The 2022 budget does not benefit the poor
Kaviana Siew Rampersad
Some members of the public believe that the 2022 budget is not benefiting the poor.
Newsday took to the streets of Port of Spain to ask the public what they think of the budget read to Parliament by Finance Minister Colm Imbert on Monday.
Store owner Richard Blades said it was no different from previous budgets because it didn’t help the poor.
“All the money the government has allocated to different areas is not benefiting the poor. Whether you apply and do the right thing or try to qualify for grants, you won’t make it, ”he said.
He said the downside to removing VAT on items was that conglomerates would increase the prices of other items to make up for the loss.
He felt that the $ 50 million allocated to Tobago was not enough for the hospitality and tourism sector.
“It sounds like enough, but it’s not enough money for a fiscal year,” he said.
He said covid19 disrupted the lives of many people and money should have been pumped into small businesses to help them grow.
“The government has not implemented anything for the benefit of the poor. Are taxes higher, taxi fares going up, food prices out of control. You don’t get a raise, everything goes up, ”he said.
He said there was no balance.
A store owner who requested anonymity said millions of dollars are going to different sectors and the poor are suffering.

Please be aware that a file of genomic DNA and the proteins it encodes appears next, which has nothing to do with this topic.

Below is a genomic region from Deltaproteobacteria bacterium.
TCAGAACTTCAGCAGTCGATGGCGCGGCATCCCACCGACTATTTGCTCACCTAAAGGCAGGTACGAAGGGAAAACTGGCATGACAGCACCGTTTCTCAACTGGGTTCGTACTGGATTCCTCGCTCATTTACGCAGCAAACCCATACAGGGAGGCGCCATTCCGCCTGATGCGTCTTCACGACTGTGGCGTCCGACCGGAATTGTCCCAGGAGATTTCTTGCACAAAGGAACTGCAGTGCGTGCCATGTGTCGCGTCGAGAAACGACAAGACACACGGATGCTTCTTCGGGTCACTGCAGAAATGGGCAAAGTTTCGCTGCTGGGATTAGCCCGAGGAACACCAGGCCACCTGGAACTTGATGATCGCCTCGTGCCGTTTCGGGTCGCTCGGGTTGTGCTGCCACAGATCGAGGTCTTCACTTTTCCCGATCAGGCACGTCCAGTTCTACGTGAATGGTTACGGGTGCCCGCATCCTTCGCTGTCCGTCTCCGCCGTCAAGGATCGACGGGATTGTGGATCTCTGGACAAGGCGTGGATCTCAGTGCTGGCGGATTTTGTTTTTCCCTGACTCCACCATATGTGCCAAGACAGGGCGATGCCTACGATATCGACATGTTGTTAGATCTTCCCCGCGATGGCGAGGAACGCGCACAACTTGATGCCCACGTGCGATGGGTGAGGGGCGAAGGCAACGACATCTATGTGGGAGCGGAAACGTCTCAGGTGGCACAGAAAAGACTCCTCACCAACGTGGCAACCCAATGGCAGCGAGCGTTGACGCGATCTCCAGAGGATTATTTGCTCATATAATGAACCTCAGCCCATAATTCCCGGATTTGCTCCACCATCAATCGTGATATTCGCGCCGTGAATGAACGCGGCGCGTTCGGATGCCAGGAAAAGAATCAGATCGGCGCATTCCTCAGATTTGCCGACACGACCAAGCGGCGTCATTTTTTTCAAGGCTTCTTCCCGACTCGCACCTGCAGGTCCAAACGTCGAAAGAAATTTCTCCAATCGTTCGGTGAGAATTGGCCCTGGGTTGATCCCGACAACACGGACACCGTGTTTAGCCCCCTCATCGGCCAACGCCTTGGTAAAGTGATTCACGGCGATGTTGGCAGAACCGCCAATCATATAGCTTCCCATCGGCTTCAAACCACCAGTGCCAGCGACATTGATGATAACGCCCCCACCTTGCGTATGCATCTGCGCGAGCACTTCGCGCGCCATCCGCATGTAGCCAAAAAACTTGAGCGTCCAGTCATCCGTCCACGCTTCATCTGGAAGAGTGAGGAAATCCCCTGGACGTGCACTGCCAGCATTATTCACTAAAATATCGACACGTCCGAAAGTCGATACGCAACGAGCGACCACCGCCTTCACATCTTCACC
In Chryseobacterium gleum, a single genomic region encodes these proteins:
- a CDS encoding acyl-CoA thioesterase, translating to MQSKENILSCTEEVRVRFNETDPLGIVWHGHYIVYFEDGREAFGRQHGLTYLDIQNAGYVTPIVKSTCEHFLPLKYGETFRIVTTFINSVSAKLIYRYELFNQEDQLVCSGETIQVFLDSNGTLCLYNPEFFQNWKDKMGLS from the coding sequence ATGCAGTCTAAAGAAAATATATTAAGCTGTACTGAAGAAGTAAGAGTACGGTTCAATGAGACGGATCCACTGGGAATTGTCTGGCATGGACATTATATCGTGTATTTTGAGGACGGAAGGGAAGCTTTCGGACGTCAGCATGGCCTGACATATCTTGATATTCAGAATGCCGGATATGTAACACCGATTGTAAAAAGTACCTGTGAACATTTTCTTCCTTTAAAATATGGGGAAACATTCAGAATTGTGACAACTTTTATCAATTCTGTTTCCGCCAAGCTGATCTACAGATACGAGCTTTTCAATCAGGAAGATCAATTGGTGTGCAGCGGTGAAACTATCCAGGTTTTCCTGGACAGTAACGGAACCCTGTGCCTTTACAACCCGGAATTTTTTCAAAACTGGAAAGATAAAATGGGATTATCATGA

“Some people don’t have books for school and computers at home for their children to learn,” he said.
He expressed his relief that education and training received the greatest allowance.
“Children are the future,” he said.
The owner of the phone shop, Oshana Campbell, has expressed concern over the rising cost of living during the pandemic.
She said removing VAT on some basic items is, in her opinion, half an effort on the part of the government, as VAT still remains on more important items such as flour, rice and sugar.
She said that as a Tobagonian, she thinks Tobago still has the end of the stick.
“Whatever crumbs are left after budgeting and allocating funds everywhere else, $ 50 million for tourism and hospitality in Tobago is not enough,” she said.
She agrees that the local online market is a good government initiative to help people.
“During the pandemic, we learned that having an online store was a plus, as it made everything easy,” she said.
She is skeptical of the digital ID plan that will be launched in 2022 because she sees it as a way for the government to track citizens.
Newsday also spoke to Annie Mohan, who said removing VAT on basic items made no sense to her.
“These items like sausages, canned goods and mats are not good for you, but at the end of the day it’s still food,” she said.
She said she was happy with the Tobago tourism allowance as she owns a tourism store in Port of Spain.
“From Tobago, tourists come to Trinidad for the carnival and it is a means of income,” she said.
She said small businesses are hurting and people are restructuring their businesses to make ends meet.
“Now I have to start selling masks and other items other than souvenirs,” she said.